Manufacturing companies roll out the red carpet for math and technology teachers
It's wasn't your typical Hollywood style premiere.
On Tuesday, the Northeast Wisconsin Manufacturing Alliance celebrated math, and technology teachers at the second annual "Get Real Math" video premiere.
“We will not continue to have great manufacturing in Wisconsin, in this part of Wisconsin, unless our students learn a lot of the basics and math is one of them,” said Bill Bartnik, the Chairperson for the NEW Manufacturing Alliance.
The “Get Real Math” event showcases videos made by manufacturing companies that are intended to be played in the classroom.
“In one of our K-12 task force meetings about three years ago a teacher, Marie Kubicek from the Green Bay School system, just asked if there was anything we could do that would help teachers answer the question in the math classes of "When am I ever going to use this?" and so we answered that challenge by putting together these videos,” said Andy Bushmaker, the Chairperson of the K-12 task force.
Georgia-Pacific is one company that made a video this year.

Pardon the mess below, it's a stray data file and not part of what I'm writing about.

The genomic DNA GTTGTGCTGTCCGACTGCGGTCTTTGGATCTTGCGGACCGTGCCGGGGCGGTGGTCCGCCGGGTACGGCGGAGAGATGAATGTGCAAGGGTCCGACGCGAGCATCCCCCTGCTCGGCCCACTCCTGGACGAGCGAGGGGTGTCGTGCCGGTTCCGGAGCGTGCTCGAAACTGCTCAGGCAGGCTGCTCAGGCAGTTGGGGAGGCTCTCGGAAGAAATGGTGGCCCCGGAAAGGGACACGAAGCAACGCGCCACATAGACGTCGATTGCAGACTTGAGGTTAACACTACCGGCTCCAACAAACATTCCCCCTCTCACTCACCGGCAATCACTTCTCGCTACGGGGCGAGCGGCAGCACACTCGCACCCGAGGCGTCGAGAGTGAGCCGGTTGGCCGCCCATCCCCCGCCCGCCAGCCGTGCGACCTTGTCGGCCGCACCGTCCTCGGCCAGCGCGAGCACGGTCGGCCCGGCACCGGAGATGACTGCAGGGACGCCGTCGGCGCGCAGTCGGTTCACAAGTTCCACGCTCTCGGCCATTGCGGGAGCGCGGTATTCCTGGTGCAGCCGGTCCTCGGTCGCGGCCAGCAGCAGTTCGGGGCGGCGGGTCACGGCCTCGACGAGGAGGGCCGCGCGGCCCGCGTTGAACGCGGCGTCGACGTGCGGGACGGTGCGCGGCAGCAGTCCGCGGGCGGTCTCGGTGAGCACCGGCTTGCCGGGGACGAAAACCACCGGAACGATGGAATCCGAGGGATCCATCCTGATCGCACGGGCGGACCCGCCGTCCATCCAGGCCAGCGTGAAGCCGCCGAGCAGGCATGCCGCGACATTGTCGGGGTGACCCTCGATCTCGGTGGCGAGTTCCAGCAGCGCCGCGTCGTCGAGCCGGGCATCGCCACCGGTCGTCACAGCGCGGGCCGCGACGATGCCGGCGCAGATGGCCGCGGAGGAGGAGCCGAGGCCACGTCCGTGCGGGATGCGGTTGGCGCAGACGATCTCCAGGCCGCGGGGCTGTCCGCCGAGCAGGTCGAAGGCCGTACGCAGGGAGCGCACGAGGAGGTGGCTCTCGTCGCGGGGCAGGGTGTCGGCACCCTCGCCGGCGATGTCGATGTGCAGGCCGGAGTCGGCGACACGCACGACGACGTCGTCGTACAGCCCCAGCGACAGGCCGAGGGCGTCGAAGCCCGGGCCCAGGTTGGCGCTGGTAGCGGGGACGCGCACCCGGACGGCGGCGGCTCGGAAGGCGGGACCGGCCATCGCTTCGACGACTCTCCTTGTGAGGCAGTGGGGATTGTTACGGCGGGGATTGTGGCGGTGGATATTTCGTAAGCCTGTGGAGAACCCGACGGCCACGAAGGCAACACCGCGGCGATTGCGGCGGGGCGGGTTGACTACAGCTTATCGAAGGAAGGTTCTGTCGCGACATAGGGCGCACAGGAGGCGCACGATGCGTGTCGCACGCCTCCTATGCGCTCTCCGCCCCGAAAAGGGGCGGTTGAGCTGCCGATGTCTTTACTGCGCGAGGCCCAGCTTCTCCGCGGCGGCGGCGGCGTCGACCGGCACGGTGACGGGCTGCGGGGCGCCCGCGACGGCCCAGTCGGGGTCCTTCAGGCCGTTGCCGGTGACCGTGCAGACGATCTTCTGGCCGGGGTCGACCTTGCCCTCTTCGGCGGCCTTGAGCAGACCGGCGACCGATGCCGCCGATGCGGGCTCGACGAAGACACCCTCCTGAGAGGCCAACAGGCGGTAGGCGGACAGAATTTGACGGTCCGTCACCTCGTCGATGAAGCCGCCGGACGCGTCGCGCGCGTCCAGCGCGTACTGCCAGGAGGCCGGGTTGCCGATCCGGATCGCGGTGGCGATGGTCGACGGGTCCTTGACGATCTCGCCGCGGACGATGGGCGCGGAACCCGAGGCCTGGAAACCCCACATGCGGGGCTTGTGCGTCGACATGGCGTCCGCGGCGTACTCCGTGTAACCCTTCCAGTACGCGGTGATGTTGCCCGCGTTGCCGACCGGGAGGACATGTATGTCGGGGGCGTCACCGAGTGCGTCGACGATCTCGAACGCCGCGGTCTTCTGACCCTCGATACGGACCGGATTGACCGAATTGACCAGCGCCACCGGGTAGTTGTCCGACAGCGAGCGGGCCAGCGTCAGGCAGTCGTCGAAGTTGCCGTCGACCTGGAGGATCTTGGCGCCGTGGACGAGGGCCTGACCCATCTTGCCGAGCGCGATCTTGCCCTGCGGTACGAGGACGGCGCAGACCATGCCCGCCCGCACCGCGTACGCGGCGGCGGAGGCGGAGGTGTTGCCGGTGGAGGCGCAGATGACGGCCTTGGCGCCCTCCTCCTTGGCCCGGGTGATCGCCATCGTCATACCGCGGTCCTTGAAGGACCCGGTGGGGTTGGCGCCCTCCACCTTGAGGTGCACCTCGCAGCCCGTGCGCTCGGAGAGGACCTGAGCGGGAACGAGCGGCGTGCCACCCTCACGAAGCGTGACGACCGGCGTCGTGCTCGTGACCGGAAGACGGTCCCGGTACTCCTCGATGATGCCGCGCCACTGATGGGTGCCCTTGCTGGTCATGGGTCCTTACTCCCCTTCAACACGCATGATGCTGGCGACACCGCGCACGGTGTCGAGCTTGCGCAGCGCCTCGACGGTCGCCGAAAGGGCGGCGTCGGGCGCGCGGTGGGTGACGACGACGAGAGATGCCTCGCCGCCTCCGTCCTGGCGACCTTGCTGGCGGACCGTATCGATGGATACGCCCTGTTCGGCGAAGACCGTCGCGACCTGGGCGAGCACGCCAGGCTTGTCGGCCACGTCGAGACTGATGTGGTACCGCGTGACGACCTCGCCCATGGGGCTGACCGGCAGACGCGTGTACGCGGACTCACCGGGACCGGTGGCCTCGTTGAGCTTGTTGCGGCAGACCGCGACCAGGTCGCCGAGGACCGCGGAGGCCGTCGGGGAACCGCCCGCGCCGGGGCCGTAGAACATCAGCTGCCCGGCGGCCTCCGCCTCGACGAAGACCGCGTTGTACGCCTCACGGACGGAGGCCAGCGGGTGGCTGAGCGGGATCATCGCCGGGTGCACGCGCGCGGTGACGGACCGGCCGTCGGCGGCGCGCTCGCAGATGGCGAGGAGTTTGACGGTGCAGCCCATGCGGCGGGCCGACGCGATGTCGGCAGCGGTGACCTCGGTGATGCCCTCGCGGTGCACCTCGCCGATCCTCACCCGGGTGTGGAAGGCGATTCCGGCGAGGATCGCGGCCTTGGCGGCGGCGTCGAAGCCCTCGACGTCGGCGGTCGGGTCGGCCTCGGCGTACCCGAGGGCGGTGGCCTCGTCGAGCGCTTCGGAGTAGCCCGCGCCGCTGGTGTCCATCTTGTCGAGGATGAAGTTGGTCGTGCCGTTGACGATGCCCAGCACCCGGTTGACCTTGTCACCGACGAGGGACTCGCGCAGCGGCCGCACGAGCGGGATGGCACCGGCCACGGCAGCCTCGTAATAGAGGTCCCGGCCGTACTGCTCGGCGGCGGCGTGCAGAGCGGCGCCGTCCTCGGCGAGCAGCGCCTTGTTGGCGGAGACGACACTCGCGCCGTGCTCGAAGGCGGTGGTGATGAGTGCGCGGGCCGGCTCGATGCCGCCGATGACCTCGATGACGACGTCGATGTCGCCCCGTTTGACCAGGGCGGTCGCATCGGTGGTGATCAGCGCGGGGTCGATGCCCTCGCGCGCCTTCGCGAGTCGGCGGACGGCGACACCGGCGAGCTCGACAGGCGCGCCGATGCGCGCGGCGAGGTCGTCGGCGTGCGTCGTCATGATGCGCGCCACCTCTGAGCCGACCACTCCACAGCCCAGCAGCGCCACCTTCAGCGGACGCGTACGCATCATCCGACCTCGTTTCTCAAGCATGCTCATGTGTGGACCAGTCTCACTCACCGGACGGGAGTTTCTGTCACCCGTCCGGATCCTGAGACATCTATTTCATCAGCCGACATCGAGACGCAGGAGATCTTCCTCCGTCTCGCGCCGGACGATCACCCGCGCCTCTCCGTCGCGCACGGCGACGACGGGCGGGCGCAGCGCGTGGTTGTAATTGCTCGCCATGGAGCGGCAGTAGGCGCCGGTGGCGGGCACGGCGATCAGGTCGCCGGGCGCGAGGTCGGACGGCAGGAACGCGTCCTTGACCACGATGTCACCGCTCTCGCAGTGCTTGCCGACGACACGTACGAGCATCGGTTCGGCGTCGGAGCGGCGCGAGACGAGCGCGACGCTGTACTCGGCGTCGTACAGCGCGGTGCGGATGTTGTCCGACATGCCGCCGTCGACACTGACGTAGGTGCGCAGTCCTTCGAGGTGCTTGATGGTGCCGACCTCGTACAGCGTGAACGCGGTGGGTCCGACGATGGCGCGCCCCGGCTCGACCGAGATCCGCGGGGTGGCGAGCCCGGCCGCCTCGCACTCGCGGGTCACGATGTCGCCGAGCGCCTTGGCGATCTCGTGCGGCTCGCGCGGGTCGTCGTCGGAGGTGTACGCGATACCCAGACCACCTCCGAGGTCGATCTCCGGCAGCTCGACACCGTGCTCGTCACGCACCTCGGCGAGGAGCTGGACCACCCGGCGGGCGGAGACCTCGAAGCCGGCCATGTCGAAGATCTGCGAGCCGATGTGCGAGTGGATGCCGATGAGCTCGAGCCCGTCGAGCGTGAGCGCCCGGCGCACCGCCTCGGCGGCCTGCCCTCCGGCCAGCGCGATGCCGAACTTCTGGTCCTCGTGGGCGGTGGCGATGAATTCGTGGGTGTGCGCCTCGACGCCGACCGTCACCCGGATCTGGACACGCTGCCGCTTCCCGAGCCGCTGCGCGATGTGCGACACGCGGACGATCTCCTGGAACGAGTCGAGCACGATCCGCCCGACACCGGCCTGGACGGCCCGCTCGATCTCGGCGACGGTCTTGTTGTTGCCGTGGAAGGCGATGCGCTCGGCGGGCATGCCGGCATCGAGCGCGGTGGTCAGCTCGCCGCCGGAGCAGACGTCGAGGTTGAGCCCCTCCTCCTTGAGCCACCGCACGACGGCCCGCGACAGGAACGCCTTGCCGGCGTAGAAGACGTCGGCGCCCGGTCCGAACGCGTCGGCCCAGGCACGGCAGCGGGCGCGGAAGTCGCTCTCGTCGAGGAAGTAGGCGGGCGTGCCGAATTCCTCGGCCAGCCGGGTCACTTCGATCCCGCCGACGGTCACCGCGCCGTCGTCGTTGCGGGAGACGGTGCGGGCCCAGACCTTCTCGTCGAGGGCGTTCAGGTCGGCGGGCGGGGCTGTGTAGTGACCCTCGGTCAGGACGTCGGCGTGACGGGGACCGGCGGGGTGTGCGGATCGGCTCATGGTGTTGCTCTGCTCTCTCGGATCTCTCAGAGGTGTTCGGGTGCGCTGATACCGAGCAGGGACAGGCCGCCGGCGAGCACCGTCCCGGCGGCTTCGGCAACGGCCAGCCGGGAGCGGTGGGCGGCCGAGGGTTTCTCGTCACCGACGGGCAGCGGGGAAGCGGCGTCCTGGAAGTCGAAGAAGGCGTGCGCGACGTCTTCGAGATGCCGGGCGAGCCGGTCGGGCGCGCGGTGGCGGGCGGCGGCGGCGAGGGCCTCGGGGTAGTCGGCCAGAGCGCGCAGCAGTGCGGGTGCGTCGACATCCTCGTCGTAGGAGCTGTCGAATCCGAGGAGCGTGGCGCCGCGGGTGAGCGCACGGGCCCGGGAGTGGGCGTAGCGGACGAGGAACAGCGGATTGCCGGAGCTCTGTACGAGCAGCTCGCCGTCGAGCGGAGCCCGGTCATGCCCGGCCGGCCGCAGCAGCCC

“We’re really pleased to be able to contribute and participate in these math videos and show some real world examples of how math is used in our operations,” explained Mike Kawleski, the public affairs manager at Georgia-Pacific.
Kawleski added that company's employees use math all the time.
"It could be formulating the different formulas of paper that is neat so it has different characteristics of softness and brightness and those types of things. It could be an engineering equipment that we need in our operations.”
Educators say no matter where students are headed in the future, the videos show them how critical understanding math is.
“Whether the it's going to a two-year college, a four-year college, apprenticeship, world of work, these videos are applicable to all of those,” said Lori Peacock, the director of college, career and community readiness at the Green Bay Area Public School District.
"We're not just showing the students videos, we have curriculum and labs that proceed the videos and they get a chance engage in that kind of learning after they watch a video like that,” said Tom Barnhart, a technology and engineering teacher at Ashwaubenon High School, “I think it really comes full circle and they really make a connection with what they need to learn."
FOX 11’s Pete Petoniak emceed the event for the second year in a row.
For more information on the videos click here.